Couscous, for swells

Life seems to run permanently on the edge. Not enough time for this, not enough time for that, too much time for not much at all. What it means, I guess, is that you’ve got the ball, 20 metres from goal, you can win the game with the last shot, but five opponents are about to grab you.

It’s how you react to the pressure that counts.

I’ve done it by subscribing to couscous on a very regular basis. When all else is lost you can be sure that a shot at couscous will win the big game. It’s one of those rare ‘givens’ which takes hardly a second to prepare, and yet has a marvellous capacity to take on board the most ordinary of guests and change them into something of great class.

Couscous, the dish, is the steamed, or infused, swollen grains of semolina, made from wheat grain. With all sorts of add-ons, it is very much part of life in North Africa, particularly in Morocco, where it can claim status as a national dish.

Not so long ago, each family would have its wheat ground to its needs at local mills; back home, the grain would be rubbed with fine flour, so that grains would separate easily when steamed. The true-to-generations form of couscous is as far away from the pace of today as the ship of the desert. In old times it was at first moistened and then rubbed between the fingers, sieved, steamed, rubbed again, steamed again, and then served. Too much for me. I’ll go for the pre-cooked, packaged couscous.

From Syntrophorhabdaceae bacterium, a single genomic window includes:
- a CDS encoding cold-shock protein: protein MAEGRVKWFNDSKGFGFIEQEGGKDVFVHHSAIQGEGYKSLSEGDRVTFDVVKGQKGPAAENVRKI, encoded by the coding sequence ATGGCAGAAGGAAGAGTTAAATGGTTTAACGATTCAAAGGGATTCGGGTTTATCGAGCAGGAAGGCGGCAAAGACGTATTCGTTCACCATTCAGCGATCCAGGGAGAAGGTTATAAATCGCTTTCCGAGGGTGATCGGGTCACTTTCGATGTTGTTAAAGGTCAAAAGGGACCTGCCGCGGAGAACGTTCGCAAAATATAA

The big-shot couscous meal of Morocco is couscous with seven vegetables, some of which are certain to be zucchini, eggplant and carrots, but more likely to be whatever vegetables cope with slow cooking and are still hanging around at the end of a busy week.

What I like about couscous has not a lot to do with traditional recipes put together laboriously in a couscoussier, but more to do with its great texture, and its ability to assist with other sometimes lesser flavours. In my wild butter-with-everything days, a ripper couscous was no more than piping hot grain laced with melted butter, black pepper, stacks of herbs and a creamy blue cheese. Those were the days.

6 tomatoes, skinned (or 250g tin of tomatoes)

1 hot chilli, chopped finely salt black pepper 250g packet couscous good pour of olive oil 4 eggs

the freshest grab of herbs from your garden, but you must have tarragon

a few strips of smoked salmon per person

1 teaspoon caraway seeds Parmesan for grating


Cook down the tomatoes with the chilli, some salt and black pepper until they have reduced and thickened – about 25 minutes in the microwave.


Prepare the couscous as described on the packet: bring 250ml of water to the boil with a little salt and olive oil. Remove from heat and stir in 250g of the couscous grains. Allow to swell and add a good pour of your best virgin olive oil. Set aside.


In a wide saucepan, bring a few centimetres of water to the boil, reduce to barely a murmur, and add the eggs, one at a time. Maintain at a simmer for a minute. Put on a lid and turn down the heat for another minute, then turn off the gas. You must make sure that both parts of the white have set just firm and the yolk is undercooked.


Re-heat the couscous gently and mix through the tomato sauce, herbs, strips of smoked salmon and caraway seeds.


Serve with the egg sitting gently on top of the pile of couscous. Sprinkle with plenty of black pepper and some herbs, and have some grated Parmesan on side.


Pop the egg and go for your life.

WINE:  Traminer is the forgotten grape of the Australian wine industry, but the good ones are still great. Try one with this dish. I like Orlando Flaxmans, Lilydale Vineyards and Tim Knapp- stein’s from Clare.